A definition of Enlightenment by Roberto Assagioli in Transpersonal Development:
There are many similarities between intuition and enlightenment, but there are also significant differences.
In general terms we can say that intuition is a flash of illumination on a particular aspect or manifestation of Reality. Enlightenment, on the other hand, is broader and longer-lasting. It is a vision that shows the essential nature and synthetic unity of all Reality, or of significant aspects of that Reality. It is the perception of a light that is different from its physical counterpart, a light emanating straight from Reality itself.
This type of enlightenment may be regarded as a revelation of the divine immanence, and as a revelation of the unity of Universal Life expressed in myriad forms. The most effective description is the one contained in the Bhagavad Gita, which refers to it as the ‘revelation of the Universal Form’.
Many poets have experienced this enlightenment and have attempted to express it. The greatest among them is Dante. His ‘Paradise’ is full of expressions of light. At the beginning of the book he states quite clearly that he has had the indescribable experience of the supreme light, the light that shines in the highest heaven, closest to the Supreme Reality, God.
The glory of him who moves everything Penetrates the universe and shines In one part more and, in another, less. 
This manifestation of light takes on various aspects in the conscious mind of the person to whom it is revealed. These aspects are not separate but interpenetrate and merge with one another to varying degrees, some aspects prevailing over the others, depending on individual differences between those who perceive it. Sometimes the dominant factor is beauty, as with Rabindranath Tagore; in other cases it is the cognitive aspect that occupies the conscious mind, e.g. Plotinus and Meister Eckhart.
For Christian mystics, as well as for Eastern ones, this phenomenon involves feelings of love and reverence. For others the main emotion aroused by enlightenment is one of joy reaching the point of ecstatic bliss. I would nevertheless repeat that we are dealing with a situation in which one aspect is being stressed above others: in general they are all present to some degree. Dante gave fine expression to the way in which they blend together.”
 have been in the heaven which takes most of his light,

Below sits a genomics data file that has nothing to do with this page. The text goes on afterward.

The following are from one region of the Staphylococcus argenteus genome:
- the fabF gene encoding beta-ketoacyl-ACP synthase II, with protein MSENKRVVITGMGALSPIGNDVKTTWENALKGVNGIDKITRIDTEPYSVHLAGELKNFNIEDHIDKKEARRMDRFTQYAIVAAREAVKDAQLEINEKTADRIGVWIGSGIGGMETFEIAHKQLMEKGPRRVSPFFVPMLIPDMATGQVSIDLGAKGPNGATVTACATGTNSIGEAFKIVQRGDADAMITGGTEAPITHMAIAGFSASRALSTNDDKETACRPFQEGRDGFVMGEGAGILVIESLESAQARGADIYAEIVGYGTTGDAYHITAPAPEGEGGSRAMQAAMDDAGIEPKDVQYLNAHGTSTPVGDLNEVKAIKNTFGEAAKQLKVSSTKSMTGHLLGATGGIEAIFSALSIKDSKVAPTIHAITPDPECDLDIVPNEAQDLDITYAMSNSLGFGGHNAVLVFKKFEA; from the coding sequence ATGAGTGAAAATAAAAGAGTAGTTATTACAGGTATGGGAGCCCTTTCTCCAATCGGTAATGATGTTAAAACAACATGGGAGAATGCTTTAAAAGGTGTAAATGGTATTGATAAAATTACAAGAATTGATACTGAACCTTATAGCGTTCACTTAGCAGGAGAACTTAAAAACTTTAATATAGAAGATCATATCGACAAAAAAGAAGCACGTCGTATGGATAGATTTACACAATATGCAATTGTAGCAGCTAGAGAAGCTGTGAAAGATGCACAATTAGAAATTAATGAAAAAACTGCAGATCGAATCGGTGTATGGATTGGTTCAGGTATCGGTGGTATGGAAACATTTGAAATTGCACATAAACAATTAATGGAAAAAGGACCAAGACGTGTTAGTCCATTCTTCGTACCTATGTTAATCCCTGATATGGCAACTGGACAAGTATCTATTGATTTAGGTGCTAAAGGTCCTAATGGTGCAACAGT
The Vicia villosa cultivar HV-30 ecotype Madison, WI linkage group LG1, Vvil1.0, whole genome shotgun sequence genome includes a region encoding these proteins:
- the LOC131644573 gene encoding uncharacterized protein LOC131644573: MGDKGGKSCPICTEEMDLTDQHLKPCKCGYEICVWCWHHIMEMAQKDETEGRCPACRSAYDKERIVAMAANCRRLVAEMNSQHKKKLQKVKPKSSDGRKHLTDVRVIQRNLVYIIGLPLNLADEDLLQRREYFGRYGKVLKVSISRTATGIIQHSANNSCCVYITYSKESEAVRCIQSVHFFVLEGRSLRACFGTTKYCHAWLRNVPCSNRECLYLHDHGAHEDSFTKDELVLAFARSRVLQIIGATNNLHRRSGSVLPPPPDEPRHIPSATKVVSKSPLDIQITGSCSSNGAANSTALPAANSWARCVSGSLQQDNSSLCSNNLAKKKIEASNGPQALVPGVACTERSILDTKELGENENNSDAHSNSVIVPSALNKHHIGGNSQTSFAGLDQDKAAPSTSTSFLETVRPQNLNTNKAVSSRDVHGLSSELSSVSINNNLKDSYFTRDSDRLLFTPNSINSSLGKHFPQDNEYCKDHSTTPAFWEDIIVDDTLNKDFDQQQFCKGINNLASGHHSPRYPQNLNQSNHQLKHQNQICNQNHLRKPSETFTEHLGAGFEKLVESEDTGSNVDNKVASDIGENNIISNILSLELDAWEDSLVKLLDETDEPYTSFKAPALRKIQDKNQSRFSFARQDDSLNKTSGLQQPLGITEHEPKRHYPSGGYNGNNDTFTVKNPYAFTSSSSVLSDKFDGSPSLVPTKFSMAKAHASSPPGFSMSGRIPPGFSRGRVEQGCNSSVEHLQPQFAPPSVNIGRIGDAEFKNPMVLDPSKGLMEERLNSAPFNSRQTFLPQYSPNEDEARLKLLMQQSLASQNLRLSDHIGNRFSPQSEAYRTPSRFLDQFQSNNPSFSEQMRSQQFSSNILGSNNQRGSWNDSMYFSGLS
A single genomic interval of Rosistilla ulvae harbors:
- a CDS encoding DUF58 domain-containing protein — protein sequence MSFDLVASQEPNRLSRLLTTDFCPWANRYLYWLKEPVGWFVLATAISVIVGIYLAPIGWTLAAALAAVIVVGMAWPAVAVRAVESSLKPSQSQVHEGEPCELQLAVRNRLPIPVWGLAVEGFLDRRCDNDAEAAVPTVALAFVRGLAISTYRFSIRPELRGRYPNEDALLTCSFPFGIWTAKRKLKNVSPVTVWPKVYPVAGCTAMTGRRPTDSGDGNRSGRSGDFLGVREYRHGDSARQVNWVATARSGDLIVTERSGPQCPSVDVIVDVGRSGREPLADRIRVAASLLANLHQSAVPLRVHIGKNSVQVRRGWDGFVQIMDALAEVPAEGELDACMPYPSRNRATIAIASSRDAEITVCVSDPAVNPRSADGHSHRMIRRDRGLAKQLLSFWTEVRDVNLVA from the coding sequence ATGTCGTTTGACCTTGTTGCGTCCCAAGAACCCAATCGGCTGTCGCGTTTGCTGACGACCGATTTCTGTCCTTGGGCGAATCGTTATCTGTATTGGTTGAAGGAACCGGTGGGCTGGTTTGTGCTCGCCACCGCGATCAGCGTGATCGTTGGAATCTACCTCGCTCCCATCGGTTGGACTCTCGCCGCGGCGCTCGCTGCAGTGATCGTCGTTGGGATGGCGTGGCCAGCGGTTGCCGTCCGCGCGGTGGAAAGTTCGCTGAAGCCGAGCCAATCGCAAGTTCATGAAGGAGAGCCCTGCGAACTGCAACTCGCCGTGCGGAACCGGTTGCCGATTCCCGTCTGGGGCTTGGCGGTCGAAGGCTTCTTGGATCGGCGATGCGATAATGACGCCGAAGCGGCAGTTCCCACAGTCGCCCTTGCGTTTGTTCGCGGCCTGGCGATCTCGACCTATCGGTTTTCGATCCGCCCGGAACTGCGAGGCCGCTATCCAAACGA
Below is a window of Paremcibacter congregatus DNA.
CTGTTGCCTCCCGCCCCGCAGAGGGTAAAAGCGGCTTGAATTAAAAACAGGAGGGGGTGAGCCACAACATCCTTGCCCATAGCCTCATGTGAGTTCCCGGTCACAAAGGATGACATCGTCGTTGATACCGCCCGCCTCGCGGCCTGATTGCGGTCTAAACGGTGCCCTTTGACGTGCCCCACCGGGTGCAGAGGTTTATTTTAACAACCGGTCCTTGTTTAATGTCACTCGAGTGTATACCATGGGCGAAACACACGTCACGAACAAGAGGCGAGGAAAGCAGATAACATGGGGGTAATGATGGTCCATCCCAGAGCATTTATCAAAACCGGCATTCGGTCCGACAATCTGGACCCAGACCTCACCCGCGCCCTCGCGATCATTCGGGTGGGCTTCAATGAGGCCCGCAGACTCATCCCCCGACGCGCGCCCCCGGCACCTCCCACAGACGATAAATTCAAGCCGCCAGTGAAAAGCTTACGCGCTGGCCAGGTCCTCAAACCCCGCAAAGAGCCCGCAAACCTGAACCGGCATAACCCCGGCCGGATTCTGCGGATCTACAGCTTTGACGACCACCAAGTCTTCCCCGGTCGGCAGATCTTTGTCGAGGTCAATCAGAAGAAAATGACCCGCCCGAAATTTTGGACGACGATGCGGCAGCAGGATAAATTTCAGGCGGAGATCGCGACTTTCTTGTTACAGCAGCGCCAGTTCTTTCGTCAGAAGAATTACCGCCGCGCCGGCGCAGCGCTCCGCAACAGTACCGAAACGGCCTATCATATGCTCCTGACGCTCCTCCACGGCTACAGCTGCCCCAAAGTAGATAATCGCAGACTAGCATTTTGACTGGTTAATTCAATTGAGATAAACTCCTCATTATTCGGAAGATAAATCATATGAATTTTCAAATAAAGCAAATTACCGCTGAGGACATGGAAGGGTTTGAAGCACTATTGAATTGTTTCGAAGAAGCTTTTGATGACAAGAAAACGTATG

And I have seen things which cannot be told,
Possibly, by anyone who comes down from up there-,
Because, approaching the object of its desires,
Our intellect is so deeply absorbed That memory cannot follow it all the way.
Translation CH. Sisson, Pan Classics
The sixth group of symbols is that of light or enlightenment. As with the ordinary waking process, in a spiritual awakening one comes out of the darkness of night into the sunlight which is why the awakening of the spiritual consciousness has been called ‘enlightenment’, i.e. the passage from the shadows of illusion to the light of Reality. The first step, corresponding to the first step in the awakening process, is a straightforward (though not necessarily easy) view of ourselves as we really are. The second step, or another effect of enlightenment, is that it becomes possible to solve seemingly insoluble problems by means of the special instrument of spiritual vision known as intuition. (The etymological definition of intuition, as we said earlier, is ‘to see into’, in depth, or to see the reality of things.) Thus intuitive knowledge replaces the knowledge of the senses, intellect, logic and reason. Intuition complements and transcends the knowledge of the senses. It actually brings about complete identification with what one is seeing or contemplating, and enables one to perceive the intrinsic unity between subject and object.
But spiritual enlightenment is more than this. It is like a ‘flash of lightning’, the perception of immanent Light in the human soul and in the world of creation. There are many testimonies to this – that of St Paul on the road to Damascus, for instance – while in Buddhism, particularly Zen Buddhism, one aims, through special discipline, at producing this sudden enlightenment or revelation of the transcendent reality.
Dante’s ‘Paradise’ might be called the poem of Light. The famous verse:
Intellectual light, full of love;
Love of the true good, full of happiness;
Happiness which transcends any sweetness.
Translation: C.H. Sisson, Pan Classics
This is a wonderful expression of the intimate relationship between light, love and intelligence (from intelligere meaning ‘to understand spiritually’).
 Translator’s note: the last line actually seems to have been mistranslated. The original is ‘Happiness which transcends any pain’.